Emergency SNAP funding an essential part of an anti-racist COVID response

Abimael Chavez-Hernandez
Aug 13, 2020
Millions of Americans are struggling to get enough to eat during a recession that is producing record levels of hardship. Black, Indigenous, People of Color (BIPOC) folks, many of whom have yet to recover from the Great Recession, have felt the greatest health and economic impacts from the pandemic and related recession. BIPOC communities are experiencing significant increases in housing insecurity and job loss, and their pain has been further compacted by historic levels of food insecurity. 

Unprecedented times call for bold, courageous action from federal policymakers.  A new COVID-19 relief package must include a substantial increase to food assistance through the Supplemental Nutrition Assistance Program (SNAP), similar to what is included in the U.S. House’s HEROES Act. This is needed as more families face hardship and the cost of groceries has risen. An increase in SNAP will provide a boost of economic activity in those Minnesota’s communities that need it most, and ensure that struggling families are able to get enough to eat. 

There’s been an increase in the number of people turning to SNAP as an essential tool to get enough food on their tables since the pandemic began. Just before the onset of the pandemic in February, 370,000 Minnesotans participated in SNAP. That figure rose 14 percent to 424,000 this May. 

Responding to rising levels of hunger is both an economic justice and a racial justice issue. Although the pandemic-induced recession threatens many families’ food security, it is deepening hunger especially in communities of color. In 2018, Minnesotans of color made up about 20 percent of the state's population but were about 44 percent of those who participated in SNAP. This arises from a legacy of racist policies and ongoing practices that means that people of color are more likely to have lower incomes and be food insecure.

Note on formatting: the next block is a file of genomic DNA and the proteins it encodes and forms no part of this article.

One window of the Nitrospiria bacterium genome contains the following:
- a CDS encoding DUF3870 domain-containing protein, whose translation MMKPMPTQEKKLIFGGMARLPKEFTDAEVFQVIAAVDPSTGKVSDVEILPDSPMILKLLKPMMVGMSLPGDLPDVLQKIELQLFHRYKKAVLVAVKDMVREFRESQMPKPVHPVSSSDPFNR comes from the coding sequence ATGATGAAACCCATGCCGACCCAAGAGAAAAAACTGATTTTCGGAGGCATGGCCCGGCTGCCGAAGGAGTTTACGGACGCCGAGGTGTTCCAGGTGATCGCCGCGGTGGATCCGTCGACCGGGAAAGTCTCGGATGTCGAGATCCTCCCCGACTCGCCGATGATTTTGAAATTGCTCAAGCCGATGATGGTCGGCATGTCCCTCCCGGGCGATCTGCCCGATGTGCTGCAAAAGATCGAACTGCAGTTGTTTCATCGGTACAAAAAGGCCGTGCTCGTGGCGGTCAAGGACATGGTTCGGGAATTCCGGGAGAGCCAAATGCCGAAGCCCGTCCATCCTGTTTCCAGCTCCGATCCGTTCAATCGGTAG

The ability to create and keep household wealth is critical to a family’s ability to get and keep good jobs, and take advantage of other economic opportunities. Households of color are less likely to have built up a financial cushion to get through job loss or other economic setbacks. They have been systematically excluded from wealth-building opportunities, including ownership of agricultural land. Due to a legacy of unjust policies, generations of BIPOC families have lost farmland on which to shape paths for their family’s long-term financial security and build sustainable and culturally-appropriate food systems. For example, in the early 1900s, 14 percent of U.S. farms were Black-owned; that figure has decreased to less than 2 percent today. Exclusion from wealth-building opportunities is exactly why history is being repeated in our current recession as demonstrated by the greater prevalence of hunger in communities of color. 

As we battle this recession, it is important to take an anti-racist approach that prioritizes the communities most impacted by the pandemic and resulting downturn. The nation’s response to the last recession should be a cautionary tale: failure to center Minnesotans of color in our policy responses meant that policy actions were less effective and racial disparities in economic well-being widened.

Expanded SNAP is one tool that should be made available to the millions of families struggling to get by while also being one step in reversing centuries-long patterns of discrimination. A 15 percent increase in SNAP that lasts for the duration of the economic downturn is a critical component of an anti-racist downturn response.